Disparate cocaine-induced locomotion as a predictor of choice behavior in rats trained in a delay-discounting task

Jessica J. Stanis, Randi M. Burns, Luke K. Sherrill, Joshua M. Gulley

Research output: Contribution to journalArticlepeer-review


Heightened impulsivity and differential sensitivity to a drug's behavioral effects are traits that, individually, have been associated with chronic drug use and dependence. Here, we used an animal model to test whether individual differences in cocaine-induced activity are predictive of impulsive choice behavior. Adult, male Sprague-Dawley rats were given cocaine (10mg/kg, i.p.) and classified into low or high cocaine responders (LCRs or HCRs, respectively) based on their locomotor response in an open-field arena. Rats were then trained in a delay-discounting task that offers a choice between immediately delivered, but smaller reinforcements, or larger reinforcements that are delivered after a delay. We also examined the effects of amphetamine (AMPH; 0.3-1.0mg/kg) and the 5-HT 1A agonist 8-OH-DPAT (0.3-1.0mg/kg) on delay-discounting. Lastly, all rats were retested in the open-field to determine if phenotypes were stable. We observed baseline differences in choice behavior between the groups, with HCRs behaving more impulsively (i.e., choosing the small reinforcement) compared to LCRs. AMPH decreased choice of the large reinforcement in LCRs, but did not alter choice in HCRs. Impulsive choice was increased in both phenotypes following 8-OH-DPAT, with LCRs exhibiting changes across a wider range of delays. When cocaine-induced open-field behavior was retested, responses in LCRs were similar whereas HCRs showed evidence of tolerance. Our results suggest that differential sensitivity to cocaine-induced locomotion is predictive of impulsivity and the potential neurobiological differences in LCRs and HCRs may provide insight into mechanisms contributing to vulnerability for chronic drug use and/or dependence.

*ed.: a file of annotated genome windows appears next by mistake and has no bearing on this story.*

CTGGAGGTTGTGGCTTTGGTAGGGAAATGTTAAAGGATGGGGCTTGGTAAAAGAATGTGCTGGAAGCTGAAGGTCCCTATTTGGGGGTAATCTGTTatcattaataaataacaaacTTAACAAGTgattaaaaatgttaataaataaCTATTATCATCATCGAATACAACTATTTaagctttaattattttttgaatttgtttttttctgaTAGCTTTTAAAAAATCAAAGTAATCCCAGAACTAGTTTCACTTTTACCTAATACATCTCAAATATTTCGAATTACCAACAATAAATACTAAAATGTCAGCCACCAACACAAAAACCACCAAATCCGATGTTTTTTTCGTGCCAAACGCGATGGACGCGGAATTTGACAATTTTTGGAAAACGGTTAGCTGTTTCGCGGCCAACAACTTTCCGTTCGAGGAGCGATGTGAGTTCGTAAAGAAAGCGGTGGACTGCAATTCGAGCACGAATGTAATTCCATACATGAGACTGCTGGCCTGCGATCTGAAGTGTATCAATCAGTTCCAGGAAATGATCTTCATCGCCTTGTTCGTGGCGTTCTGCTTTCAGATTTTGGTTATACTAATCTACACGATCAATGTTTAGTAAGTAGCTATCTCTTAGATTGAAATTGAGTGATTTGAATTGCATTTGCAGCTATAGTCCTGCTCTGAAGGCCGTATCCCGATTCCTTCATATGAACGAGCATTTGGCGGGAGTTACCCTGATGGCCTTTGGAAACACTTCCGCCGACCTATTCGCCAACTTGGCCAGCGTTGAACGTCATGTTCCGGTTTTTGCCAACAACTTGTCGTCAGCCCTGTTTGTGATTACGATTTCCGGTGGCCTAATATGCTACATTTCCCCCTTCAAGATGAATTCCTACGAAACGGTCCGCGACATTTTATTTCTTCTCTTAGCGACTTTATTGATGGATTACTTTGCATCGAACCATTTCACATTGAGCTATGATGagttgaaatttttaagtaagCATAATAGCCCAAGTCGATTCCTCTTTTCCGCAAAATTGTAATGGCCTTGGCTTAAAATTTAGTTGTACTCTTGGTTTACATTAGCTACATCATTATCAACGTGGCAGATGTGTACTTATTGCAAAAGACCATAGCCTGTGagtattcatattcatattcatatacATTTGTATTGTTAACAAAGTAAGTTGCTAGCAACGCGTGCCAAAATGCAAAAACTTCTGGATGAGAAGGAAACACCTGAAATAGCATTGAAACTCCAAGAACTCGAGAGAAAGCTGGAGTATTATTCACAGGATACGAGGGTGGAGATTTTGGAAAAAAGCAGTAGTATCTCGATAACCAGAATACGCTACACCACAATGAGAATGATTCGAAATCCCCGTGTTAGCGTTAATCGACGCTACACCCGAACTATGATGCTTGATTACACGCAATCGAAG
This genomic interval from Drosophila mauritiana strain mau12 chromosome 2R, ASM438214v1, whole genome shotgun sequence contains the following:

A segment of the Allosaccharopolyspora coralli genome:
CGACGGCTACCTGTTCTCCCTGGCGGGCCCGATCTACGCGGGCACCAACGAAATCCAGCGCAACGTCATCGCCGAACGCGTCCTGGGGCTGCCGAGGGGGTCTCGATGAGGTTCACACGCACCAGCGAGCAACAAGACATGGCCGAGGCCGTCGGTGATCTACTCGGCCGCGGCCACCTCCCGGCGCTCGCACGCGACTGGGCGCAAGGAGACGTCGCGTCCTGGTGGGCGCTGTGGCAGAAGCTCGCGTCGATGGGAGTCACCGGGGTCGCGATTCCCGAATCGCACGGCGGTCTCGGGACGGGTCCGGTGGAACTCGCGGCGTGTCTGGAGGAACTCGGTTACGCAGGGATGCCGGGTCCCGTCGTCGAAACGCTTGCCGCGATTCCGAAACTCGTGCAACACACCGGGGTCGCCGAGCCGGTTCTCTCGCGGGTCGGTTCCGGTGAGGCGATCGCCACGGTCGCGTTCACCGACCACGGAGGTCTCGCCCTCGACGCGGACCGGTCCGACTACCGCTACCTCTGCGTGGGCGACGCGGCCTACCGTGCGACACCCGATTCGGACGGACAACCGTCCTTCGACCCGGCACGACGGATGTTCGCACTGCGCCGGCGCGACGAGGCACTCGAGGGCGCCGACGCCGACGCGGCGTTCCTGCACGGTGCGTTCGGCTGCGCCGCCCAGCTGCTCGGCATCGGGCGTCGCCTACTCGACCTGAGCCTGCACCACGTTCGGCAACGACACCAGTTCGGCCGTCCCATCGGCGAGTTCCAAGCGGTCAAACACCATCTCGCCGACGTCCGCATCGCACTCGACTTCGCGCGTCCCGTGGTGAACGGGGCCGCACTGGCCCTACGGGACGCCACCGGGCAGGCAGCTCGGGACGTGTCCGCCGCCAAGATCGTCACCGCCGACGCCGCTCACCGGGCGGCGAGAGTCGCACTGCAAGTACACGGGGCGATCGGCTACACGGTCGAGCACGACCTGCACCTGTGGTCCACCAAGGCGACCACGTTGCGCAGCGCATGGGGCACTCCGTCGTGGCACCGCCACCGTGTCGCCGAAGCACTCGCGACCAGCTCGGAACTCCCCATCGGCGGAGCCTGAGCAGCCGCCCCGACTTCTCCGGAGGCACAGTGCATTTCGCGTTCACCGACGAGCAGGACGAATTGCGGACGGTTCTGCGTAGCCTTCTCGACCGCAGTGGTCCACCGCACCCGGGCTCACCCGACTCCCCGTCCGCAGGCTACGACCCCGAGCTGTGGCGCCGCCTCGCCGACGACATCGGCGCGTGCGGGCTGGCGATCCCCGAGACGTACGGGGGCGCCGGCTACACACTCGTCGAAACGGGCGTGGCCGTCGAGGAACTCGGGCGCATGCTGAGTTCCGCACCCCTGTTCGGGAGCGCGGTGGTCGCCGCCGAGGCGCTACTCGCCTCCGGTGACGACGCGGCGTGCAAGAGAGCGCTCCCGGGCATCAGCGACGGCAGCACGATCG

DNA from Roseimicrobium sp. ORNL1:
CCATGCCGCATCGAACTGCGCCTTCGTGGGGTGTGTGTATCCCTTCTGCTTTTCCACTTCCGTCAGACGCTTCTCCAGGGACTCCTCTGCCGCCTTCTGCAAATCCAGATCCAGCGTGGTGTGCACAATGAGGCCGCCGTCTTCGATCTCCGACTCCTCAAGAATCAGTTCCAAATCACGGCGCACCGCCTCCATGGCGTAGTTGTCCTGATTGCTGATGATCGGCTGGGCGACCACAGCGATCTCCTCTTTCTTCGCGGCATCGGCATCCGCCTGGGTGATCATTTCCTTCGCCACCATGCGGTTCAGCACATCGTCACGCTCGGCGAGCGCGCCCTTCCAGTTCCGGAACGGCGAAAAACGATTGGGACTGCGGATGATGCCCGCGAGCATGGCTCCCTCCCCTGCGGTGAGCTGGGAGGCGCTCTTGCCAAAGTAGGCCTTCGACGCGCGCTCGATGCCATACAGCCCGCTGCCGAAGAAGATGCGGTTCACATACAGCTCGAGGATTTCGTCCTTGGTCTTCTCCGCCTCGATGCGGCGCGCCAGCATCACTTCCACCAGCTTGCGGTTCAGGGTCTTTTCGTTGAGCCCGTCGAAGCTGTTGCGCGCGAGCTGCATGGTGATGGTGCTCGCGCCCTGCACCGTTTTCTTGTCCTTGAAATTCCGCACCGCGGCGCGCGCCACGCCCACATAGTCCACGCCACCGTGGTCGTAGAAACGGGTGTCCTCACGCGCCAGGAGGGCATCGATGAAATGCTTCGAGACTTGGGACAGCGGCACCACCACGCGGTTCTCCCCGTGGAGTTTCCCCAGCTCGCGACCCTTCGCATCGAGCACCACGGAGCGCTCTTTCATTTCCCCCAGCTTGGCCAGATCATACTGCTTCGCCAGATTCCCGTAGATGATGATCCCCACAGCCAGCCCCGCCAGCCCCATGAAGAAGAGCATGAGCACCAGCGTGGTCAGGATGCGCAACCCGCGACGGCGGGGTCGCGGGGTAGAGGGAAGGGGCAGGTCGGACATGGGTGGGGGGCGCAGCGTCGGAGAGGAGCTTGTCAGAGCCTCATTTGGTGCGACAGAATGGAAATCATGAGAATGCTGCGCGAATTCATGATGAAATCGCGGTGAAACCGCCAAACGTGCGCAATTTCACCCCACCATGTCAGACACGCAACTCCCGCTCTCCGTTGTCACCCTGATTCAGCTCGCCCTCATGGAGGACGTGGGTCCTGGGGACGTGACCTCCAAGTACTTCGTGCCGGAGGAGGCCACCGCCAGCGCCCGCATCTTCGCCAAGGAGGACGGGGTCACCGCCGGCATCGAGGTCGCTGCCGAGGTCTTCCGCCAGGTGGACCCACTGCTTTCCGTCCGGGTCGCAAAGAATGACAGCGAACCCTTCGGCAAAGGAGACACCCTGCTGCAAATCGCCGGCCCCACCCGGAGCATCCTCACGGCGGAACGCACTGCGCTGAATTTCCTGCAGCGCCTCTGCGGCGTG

Original languageEnglish (US)
Pages (from-to)54-62
Number of pages9
JournalDrug and Alcohol Dependence
Issue number1-2
StatePublished - Nov 1 2008


  • 8-OH-DPAT
  • Amphetamine
  • Cocaine
  • Delay-discounting
  • Individual differences
  • Locomotor activity
  • Rat

ASJC Scopus subject areas

  • Toxicology
  • Pharmacology
  • Psychiatry and Mental health
  • Pharmacology (medical)


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